Big Bang Theory: The Science Behind Dogs & Loud Noise

Mary Simpson
by Mary Simpson
Why do some dogs hate fireworks, while others seem unaffected by the sound? New research studies the behavior behind noise sensitivities.

Whenever I decide to make dinner at my boyfriend’s house, his black lab Blue goes running down to the family room and hides between the sofa and coffee table. Trembling, he’ll stay there for however long it takes me to finish whatever I’m doing and coax him up with a treat. Why does Blue run? Perhaps it’s because from time to time, I’ve been known to set off the smoke detector. Blue anticipates this and heads for cover as soon as he sees me open the oven door while black lab mix Cody stays close at hand waiting for bits of carrot or celery to land his way.

Apparently this mixed reaction to sudden and loud noises is not that uncommon amongst our canine friends and it intrigued Oslo’s Faculty of Veterinary Medicine and Biosciences at Norwegian University of Life Sciences so much so, that they decided to research the phenomenon.

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Their quest was to understand why some dogs react while others do not and their research included studying the behavior of 5,257 dogs from 17 different breed clubs. Owners completed an online survey that asked them to rate their pooch’s sensitivity to noise from four different scenarios: fireworks, loud noises (banging sounds/gunshots), thunderstorms and heavy traffic (Hmmm…. no smoke detectors).

For each of the four noises, owners rated the severity of their dog’s responses on a fear scale of one-to-five that included a low of “no signs” to a high of “very strong signs” of anxiety.

Of those surveyed, 23 percent scored a “very strong” for at least one of the four noise types and was thereby deemed a noise sensitive, fearful dog.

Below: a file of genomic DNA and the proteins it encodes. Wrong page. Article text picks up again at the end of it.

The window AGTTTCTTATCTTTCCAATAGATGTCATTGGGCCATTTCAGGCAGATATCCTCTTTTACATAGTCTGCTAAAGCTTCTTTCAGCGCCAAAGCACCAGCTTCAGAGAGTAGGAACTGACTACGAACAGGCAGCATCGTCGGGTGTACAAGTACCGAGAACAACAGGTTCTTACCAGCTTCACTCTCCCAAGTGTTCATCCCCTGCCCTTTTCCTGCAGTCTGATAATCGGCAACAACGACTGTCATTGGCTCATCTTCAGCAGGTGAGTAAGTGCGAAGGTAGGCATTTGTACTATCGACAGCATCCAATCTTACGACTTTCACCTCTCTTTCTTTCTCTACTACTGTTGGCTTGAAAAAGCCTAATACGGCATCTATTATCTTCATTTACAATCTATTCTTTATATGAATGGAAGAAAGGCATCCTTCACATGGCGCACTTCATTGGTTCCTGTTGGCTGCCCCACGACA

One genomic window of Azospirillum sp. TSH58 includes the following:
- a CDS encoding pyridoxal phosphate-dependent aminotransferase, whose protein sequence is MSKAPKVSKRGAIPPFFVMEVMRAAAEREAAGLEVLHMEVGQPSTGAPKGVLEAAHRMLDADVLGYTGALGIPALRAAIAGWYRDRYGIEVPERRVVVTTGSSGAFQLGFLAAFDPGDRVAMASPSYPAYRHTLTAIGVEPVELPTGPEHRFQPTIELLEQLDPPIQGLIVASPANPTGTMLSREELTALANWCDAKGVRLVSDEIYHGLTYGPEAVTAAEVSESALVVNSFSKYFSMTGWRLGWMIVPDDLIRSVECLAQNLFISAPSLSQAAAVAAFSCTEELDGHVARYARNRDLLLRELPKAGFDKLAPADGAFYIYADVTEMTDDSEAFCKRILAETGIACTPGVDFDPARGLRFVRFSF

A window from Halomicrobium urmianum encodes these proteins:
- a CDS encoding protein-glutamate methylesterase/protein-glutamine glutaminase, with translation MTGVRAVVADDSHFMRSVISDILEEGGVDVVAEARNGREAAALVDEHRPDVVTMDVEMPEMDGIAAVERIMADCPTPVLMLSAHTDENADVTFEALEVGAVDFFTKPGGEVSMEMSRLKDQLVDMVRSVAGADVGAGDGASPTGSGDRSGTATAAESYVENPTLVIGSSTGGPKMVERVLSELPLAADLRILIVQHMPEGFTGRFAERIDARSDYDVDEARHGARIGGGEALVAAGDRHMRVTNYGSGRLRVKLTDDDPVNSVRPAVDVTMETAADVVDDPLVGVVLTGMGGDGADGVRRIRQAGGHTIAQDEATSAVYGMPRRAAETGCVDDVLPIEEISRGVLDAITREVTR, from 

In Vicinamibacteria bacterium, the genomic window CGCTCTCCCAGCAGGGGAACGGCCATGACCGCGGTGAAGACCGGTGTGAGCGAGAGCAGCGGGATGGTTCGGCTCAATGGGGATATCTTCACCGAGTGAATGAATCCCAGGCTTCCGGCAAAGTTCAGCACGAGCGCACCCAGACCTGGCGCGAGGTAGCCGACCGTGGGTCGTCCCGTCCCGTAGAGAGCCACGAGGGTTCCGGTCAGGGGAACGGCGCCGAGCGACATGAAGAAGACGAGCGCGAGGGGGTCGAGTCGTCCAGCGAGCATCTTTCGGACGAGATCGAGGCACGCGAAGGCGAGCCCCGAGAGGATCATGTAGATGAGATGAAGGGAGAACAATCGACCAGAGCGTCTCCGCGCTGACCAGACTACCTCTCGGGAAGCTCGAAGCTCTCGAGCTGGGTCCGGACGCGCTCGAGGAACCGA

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What makes these 23 percent so anxious? Suggestions have been offered up and include everything from genetics to a traumatic experience to social transmission (learned response from other dogs), or even parental reaction that includes punishment for fear related behaviors or over-coddling. But it seems that physiological played a bigger factor over psychological. In addition to pinpointing fireworks and thunder as garnering the strongest reaction from fearful pooches, age played a factor with older dogs being more anxious, females being 30 percent more sensitive to noise than males and neutered animals versus un-neutered being 72 percent more likely to cower from sudden noises.

Additionally, certain breeds proved more fearful of sudden noises including the Norwegian Buhunds, Shiba Inus, Lagotto Romagnolo and Irish Soft Coated Wheaten Terriers. The least bothered by things that go bang in the night included Pointers, Great Danes, Boxers and Chinese Crested dogs.

In spite of the leaning towards nature versus nurture, the research data did not rule out the fact that each subject’s personal history might also have influenced his reaction to the noises. Stanley Coren, author of The Modern Dog, The Intelligence of Dogs and Why Does My Dog Act That Way? states “… if we are looking at a general physiological predisposition toward fearfulness, then noise sensitivity should predict the anxiety related behavior of a dog in other situations as well. The results of this investigation seem to confirm that. A dog which is fearful to loud noises turns out to be three times more likely to show separation anxiety.”

Apparently said dog also takes longer to calm after a frightening or stressful situation. So this means I’m really going to have to up my game when it comes to the type of treat used to woo Blue out of hiding.

[Source: Psychology Today]

Mary Simpson
Mary Simpson

Sharing space with three seriously judgy Schnoodles and a feline who prefers to be left alone. #LivingMyBestLife

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